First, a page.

In a notable development, Nigeria is rapidly embracing 5G technology, despite being relatively new to the scene. Umar Dambatta, the Executive Vice Chairman of the Nigerian Communications Commission (NCC), disclosed that the country has reached a significant milestone of 500,000 5G network subscriptions. Dambatta made this announcement during a recent media event.
Building on this achievement, Reuben Muoka, the Director of Public Affairs at the NCC, issued a statement reaffirming the commission’s commitment to expanding access to the 5G network. Unlike its predecessors, 5G offers enhanced network speed, reduced latency, and a host of other advantages.
Currently, MTN, Airtel, and MAFAB are the only telecom companies that have successfully launched 5G services in Nigeria.
However, MAFAB’s recent 5G launch generated some controversy on social media. Despite announcing the commencement of its 5G services, there was notably less buzz and excitement compared to MTN and Airtel. This led to debates regarding the actual existence of MAFAB’s 5G network. The NCC came to MAFAB’s defense, confirming that the company had indeed begun 5G operations.
Dambatta also highlighted Nigeria’s growing broadband penetration in recent years. As of July 2023, the NCC’s broadband access data showed a penetration rate of 47.01%, which remained unchanged from the previous month of June. The number of broadband subscriptions remained static at 89,730,341 during this period.
One area where the NCC did note a change was in active internet subscriptions, which increased from 158,944,660 in June 2023 to 158,982,962 in July, representing an addition of 38,302 new subscriptions. Teledensity also grew, rising from 115.30% to 115.70%.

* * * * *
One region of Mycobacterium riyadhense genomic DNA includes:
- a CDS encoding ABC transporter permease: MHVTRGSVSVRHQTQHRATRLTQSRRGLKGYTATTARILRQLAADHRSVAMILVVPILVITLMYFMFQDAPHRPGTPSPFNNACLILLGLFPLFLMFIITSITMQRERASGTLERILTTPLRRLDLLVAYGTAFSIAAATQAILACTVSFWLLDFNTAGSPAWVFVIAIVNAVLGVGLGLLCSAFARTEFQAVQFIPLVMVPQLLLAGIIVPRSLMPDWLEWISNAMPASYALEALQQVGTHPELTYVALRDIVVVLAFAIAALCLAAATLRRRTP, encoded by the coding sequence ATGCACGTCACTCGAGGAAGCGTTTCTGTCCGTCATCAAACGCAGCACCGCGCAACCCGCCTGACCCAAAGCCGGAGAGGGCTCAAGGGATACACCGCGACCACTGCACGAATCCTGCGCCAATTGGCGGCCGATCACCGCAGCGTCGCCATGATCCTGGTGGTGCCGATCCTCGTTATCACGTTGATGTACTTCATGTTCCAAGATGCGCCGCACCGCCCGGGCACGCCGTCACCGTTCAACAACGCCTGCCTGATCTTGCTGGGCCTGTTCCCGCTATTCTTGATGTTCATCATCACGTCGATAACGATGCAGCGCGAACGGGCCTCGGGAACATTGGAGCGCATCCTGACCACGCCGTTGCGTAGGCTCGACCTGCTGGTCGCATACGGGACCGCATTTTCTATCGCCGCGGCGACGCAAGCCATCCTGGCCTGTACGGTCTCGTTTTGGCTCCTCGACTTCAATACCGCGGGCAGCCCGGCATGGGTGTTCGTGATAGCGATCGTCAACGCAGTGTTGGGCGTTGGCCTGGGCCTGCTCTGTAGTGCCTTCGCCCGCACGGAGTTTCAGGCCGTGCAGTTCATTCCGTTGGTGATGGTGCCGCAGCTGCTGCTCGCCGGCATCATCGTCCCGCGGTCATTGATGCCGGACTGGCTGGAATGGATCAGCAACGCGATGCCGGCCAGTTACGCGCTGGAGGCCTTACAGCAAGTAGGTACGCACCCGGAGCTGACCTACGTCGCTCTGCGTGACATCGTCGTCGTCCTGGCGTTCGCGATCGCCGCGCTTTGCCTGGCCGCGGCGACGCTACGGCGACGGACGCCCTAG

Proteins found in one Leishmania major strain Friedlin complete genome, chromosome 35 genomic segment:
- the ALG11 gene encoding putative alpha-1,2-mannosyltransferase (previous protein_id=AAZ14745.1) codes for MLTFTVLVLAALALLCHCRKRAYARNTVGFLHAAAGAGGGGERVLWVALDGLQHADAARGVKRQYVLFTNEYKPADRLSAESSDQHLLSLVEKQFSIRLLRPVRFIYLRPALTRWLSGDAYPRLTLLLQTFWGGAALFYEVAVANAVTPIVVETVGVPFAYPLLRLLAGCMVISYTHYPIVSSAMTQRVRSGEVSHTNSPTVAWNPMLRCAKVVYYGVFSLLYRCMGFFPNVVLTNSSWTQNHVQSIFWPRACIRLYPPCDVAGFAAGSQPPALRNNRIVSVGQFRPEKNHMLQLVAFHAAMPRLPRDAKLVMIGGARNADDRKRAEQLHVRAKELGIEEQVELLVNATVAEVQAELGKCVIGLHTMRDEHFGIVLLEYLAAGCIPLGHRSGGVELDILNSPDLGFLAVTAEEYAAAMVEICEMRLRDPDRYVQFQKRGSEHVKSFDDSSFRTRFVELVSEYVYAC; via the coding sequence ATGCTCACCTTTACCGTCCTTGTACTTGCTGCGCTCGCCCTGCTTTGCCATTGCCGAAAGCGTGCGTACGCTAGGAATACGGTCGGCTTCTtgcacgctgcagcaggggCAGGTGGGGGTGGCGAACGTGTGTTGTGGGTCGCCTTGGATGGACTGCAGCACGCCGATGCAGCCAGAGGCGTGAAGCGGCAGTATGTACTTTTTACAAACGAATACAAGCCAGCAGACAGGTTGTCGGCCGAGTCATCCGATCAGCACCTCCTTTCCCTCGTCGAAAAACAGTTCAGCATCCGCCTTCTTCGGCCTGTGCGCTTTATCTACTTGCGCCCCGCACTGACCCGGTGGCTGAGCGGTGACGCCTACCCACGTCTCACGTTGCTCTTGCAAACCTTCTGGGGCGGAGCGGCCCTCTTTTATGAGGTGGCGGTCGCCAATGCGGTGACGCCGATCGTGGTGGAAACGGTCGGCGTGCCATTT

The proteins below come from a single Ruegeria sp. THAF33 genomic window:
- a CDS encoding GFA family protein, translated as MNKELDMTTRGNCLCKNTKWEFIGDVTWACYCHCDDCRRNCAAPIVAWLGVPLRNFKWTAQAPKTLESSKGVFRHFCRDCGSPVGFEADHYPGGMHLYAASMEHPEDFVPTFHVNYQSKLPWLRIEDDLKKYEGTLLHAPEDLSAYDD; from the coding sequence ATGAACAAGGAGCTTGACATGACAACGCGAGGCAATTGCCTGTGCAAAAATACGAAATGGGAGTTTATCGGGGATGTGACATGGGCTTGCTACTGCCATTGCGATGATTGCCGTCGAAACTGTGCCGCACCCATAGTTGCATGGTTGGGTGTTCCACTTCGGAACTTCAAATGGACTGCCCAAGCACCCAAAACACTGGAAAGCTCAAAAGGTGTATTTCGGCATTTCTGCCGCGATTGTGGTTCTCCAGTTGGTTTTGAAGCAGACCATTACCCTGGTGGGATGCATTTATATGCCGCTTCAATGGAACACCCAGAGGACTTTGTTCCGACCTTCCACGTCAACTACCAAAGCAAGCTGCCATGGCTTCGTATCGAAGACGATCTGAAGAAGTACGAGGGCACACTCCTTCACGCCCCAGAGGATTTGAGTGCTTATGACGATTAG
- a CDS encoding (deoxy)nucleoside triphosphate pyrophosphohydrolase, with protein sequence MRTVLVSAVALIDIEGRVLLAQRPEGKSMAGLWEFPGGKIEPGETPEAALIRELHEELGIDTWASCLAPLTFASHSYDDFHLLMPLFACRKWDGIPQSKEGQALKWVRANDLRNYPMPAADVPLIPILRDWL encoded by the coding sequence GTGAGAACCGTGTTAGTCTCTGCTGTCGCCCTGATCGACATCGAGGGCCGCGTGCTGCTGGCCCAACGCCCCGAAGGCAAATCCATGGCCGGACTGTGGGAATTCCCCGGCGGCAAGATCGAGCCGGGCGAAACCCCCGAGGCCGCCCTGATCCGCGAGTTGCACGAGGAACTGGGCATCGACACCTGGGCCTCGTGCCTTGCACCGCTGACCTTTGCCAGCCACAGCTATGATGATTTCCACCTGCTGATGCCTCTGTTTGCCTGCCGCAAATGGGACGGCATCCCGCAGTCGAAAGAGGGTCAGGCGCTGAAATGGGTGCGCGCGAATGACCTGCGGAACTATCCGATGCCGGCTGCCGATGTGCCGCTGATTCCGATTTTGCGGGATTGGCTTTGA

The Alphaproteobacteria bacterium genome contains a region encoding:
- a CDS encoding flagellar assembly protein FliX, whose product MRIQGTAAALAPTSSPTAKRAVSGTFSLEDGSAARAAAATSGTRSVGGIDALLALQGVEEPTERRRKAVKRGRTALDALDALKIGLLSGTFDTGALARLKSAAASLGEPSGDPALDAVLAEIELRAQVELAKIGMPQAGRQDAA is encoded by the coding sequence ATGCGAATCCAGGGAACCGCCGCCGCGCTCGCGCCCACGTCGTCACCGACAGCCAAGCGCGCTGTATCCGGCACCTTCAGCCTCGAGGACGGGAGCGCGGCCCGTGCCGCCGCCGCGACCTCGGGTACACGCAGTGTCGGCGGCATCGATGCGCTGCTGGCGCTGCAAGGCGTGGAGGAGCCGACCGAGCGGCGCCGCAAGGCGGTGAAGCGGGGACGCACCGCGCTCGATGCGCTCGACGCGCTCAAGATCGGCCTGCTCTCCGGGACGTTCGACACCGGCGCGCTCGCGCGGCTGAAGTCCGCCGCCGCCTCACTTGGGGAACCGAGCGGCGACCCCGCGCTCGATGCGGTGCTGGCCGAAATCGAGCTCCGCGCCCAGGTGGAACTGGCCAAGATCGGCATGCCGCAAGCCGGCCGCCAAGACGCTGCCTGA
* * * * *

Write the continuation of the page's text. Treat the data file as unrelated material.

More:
Why Increasing Broadband Access, Especially 5G, is a Priority for Nigeria
Nigeria has set ambitious goals for broadband penetration. By 2025, the country aims to elevate its current access rate of 47.01% to 70%. Furthermore, it intends to achieve widespread coverage, reaching at least 90% of the nation’s population. If successful, this initiative promises to stimulate socio-economic growth and numerous other benefits.
Unsurprisingly, the Broadband Commission for Sustainable Development has called on global leaders to collaborate in achieving universal connectivity.
Carlos Slim, Co-Chairman of the Commission, emphasized the need to “build a digital future that is inclusive, affordable, sustainable, safe, and people-centered. There should be no digital deserts in the world, and there should be no one excluded from connectivity.”
Statista reports that a staggering 864 million people in Africa lack access to the internet, with a significant portion residing in rural areas historically underserved by telecom providers. As governments and telecom companies intensify their efforts to bridge the digital divide, regions with limited internet penetration demand special attention.